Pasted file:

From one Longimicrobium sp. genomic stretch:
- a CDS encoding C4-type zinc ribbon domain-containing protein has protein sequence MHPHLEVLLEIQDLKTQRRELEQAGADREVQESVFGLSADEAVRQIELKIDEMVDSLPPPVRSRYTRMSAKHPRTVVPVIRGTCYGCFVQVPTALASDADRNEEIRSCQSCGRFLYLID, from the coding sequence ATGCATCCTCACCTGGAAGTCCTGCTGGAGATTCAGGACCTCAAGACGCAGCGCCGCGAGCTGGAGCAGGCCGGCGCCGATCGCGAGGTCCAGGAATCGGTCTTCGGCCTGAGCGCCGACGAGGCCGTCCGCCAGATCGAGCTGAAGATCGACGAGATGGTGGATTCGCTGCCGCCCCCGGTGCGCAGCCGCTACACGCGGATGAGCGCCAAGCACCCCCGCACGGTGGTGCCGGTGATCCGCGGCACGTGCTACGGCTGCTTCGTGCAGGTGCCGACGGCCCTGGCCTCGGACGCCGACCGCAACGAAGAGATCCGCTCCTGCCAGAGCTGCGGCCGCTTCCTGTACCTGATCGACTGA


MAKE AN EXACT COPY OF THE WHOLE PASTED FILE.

From one Longimicrobium sp. genomic stretch:
- a CDS encoding C4-type zinc ribbon domain-containing protein has protein sequence MHPHLEVLLEIQDLKTQRRELEQAGADREVQESVFGLSADEAVRQIELKIDEMVDSLPPPVRSRYTRMSAKHPRTVVPVIRGTCYGCFVQVPTALASDADRNEEIRSCQSCGRFLYLID, from the coding sequence ATGCATCCTCACCTGGAAGTCCTGCTGGAGATTCAGGACCTCAAGACGCAGCGCCGCGAGCTGGAGCAGGCCGGCGCCGATCGCGAGGTCCAGGAATCGGTCTTCGGCCTGAGCGCCGACGAGGCCGTCCGCCAGATCGAGCTGAAGATCGACGAGATGGTGGATTCGCTGCCGCCCCCGGTGCGCAGCCGCTACACGCGGATGAGCGCCAAGCACCCCCGCACGGTGGTGCCGGTGATCCGCGGCACGTGCTACGGCTGCTTCGTGCAGGTGCCGACGGCCCTGGCCTCGGACGCCGACCGCAACGAAGAGATCCGCTCCTGCCAGAGCTGCGGCCGCTTCCTGTACCTGATCGACTGA